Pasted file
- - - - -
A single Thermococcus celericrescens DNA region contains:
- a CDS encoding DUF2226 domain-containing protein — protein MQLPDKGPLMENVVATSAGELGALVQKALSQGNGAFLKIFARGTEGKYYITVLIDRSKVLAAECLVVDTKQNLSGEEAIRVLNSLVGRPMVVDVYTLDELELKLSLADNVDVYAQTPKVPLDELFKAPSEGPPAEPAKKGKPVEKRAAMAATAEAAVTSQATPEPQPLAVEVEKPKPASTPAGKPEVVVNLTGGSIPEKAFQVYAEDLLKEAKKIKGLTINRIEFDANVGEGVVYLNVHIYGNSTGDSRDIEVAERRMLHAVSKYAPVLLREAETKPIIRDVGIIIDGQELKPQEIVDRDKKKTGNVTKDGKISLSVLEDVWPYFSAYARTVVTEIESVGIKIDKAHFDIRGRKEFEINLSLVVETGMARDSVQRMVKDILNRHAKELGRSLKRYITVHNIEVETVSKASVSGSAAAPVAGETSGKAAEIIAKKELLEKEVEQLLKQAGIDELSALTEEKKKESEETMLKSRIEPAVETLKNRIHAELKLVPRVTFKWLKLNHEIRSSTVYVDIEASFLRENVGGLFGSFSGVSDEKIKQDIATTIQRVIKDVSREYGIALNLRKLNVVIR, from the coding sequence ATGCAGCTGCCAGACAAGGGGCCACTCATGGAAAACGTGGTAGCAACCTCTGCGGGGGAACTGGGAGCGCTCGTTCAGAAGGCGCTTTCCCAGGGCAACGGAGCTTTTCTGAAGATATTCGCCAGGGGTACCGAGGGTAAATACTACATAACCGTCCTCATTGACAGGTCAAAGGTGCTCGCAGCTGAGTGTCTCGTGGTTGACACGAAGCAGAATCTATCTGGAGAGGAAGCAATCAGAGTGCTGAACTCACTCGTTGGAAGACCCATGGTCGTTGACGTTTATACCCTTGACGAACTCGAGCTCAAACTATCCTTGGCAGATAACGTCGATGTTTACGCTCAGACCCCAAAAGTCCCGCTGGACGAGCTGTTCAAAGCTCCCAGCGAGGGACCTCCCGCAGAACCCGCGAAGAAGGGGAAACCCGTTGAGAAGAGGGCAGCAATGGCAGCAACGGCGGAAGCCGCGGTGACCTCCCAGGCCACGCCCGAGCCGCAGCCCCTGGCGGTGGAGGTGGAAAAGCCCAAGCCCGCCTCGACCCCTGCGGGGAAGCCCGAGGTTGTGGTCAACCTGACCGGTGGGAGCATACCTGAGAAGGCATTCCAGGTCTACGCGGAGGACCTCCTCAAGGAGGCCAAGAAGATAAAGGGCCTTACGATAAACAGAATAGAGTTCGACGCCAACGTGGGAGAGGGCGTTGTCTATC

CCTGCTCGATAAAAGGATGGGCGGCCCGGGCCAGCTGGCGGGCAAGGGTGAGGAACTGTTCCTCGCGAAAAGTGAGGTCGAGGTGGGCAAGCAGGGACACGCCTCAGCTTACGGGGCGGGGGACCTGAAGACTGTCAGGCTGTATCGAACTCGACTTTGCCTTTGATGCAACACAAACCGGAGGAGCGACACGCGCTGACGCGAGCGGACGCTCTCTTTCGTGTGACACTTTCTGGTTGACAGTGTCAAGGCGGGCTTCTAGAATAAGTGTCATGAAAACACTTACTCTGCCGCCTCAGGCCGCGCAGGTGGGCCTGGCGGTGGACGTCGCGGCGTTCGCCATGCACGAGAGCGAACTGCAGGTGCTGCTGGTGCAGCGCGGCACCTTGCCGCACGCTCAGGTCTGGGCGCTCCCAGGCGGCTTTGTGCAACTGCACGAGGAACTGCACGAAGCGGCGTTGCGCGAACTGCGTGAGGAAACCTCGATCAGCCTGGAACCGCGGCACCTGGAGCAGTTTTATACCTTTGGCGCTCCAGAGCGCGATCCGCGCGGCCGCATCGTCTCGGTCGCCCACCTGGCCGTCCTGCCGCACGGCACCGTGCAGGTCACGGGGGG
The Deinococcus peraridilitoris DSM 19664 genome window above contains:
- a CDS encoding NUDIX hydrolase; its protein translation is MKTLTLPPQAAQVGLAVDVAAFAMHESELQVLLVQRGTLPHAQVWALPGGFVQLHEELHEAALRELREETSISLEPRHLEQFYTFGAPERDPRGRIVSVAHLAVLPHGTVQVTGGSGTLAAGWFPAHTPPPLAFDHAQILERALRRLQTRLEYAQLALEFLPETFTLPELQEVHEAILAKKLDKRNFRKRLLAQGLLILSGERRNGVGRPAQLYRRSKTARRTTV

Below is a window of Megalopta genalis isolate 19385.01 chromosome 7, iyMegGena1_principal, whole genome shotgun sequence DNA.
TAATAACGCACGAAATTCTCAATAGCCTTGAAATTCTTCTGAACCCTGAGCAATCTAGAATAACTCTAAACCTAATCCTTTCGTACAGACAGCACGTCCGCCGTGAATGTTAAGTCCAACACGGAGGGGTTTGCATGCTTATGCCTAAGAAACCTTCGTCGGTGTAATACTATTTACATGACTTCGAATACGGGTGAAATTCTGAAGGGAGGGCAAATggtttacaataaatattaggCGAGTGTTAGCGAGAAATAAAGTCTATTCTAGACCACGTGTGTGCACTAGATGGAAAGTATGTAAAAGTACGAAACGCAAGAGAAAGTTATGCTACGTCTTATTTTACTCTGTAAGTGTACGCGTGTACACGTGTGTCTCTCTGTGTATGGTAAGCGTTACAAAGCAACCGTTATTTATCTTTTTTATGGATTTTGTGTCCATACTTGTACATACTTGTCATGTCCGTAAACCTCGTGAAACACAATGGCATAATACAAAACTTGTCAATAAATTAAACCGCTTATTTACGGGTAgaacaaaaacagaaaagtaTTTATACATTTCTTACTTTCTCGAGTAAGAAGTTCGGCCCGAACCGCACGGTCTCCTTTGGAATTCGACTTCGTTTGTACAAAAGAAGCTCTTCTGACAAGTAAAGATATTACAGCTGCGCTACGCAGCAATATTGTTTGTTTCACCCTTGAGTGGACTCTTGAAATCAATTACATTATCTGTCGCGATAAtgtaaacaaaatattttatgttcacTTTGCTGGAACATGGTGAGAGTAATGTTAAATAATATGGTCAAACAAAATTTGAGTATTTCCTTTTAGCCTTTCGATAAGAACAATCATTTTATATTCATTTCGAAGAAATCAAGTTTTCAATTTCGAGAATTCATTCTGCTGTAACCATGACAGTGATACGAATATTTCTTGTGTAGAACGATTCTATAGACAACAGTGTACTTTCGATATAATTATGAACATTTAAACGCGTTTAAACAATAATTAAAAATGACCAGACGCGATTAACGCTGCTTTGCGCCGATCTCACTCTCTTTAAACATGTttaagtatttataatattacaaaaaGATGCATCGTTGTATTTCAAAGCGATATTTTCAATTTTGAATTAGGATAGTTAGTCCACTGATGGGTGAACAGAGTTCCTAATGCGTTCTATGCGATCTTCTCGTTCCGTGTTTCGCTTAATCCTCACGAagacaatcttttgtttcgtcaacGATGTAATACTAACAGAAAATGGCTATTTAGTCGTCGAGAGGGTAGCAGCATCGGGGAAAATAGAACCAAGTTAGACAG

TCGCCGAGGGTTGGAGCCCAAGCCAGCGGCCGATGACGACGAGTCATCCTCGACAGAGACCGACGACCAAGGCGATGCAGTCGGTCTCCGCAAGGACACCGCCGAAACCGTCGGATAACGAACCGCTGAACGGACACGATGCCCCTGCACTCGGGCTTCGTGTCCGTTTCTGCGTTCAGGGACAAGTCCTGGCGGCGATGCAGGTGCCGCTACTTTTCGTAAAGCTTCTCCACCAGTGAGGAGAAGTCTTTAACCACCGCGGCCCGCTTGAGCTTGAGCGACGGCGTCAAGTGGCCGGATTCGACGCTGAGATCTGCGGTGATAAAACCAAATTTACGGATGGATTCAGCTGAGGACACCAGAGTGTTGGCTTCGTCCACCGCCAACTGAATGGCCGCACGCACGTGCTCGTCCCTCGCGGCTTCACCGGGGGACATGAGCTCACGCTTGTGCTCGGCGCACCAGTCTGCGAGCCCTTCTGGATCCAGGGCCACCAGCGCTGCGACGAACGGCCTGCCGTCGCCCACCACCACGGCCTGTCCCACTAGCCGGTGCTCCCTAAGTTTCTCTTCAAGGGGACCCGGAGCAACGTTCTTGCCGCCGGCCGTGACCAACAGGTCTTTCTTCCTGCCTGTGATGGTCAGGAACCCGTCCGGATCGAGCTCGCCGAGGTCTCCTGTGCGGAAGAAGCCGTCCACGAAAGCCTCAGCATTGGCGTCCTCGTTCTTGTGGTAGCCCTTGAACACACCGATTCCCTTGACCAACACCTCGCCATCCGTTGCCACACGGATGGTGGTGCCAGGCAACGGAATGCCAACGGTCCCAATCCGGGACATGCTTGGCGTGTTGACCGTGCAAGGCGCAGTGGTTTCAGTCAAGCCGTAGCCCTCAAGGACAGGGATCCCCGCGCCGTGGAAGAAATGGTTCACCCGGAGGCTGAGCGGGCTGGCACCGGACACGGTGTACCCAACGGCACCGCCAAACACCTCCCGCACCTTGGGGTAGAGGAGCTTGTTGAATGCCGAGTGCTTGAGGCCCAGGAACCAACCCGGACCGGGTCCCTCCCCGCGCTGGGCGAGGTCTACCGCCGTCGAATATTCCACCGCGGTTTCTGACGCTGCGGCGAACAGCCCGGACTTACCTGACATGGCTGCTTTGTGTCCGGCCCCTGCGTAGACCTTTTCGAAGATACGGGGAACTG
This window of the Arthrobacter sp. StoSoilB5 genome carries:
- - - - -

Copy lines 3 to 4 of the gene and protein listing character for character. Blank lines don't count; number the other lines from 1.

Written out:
CCTGCTCGATAAAAGGATGGGCGGCCCGGGCCAGCTGGCGGGCAAGGGTGAGGAACTGTTCCTCGCGAAAAGTGAGGTCGAGGTGGGCAAGCAGGGACACGCCTCAGCTTACGGGGCGGGGGACCTGAAGACTGTCAGGCTGTATCGAACTCGACTTTGCCTTTGATGCAACACAAACCGGAGGAGCGACACGCGCTGACGCGAGCGGACGCTCTCTTTCGTGTGACACTTTCTGGTTGACAGTGTCAAGGCGGGCTTCTAGAATAAGTGTCATGAAAACACTTACTCTGCCGCCTCAGGCCGCGCAGGTGGGCCTGGCGGTGGACGTCGCGGCGTTCGCCATGCACGAGAGCGAACTGCAGGTGCTGCTGGTGCAGCGCGGCACCTTGCCGCACGCTCAGGTCTGGGCGCTCCCAGGCGGCTTTGTGCAACTGCACGAGGAACTGCACGAAGCGGCGTTGCGCGAACTGCGTGAGGAAACCTCGATCAGCCTGGAACCGCGGCACCTGGAGCAGTTTTATACCTTTGGCGCTCCAGAGCGCGATCCGCGCGGCCGCATCGTCTCGGTCGCCCACCTGGCCGTCCTGCCGCACGGCACCGTGCAGGTCACGGGGGG
The Deinococcus peraridilitoris DSM 19664 genome window above contains: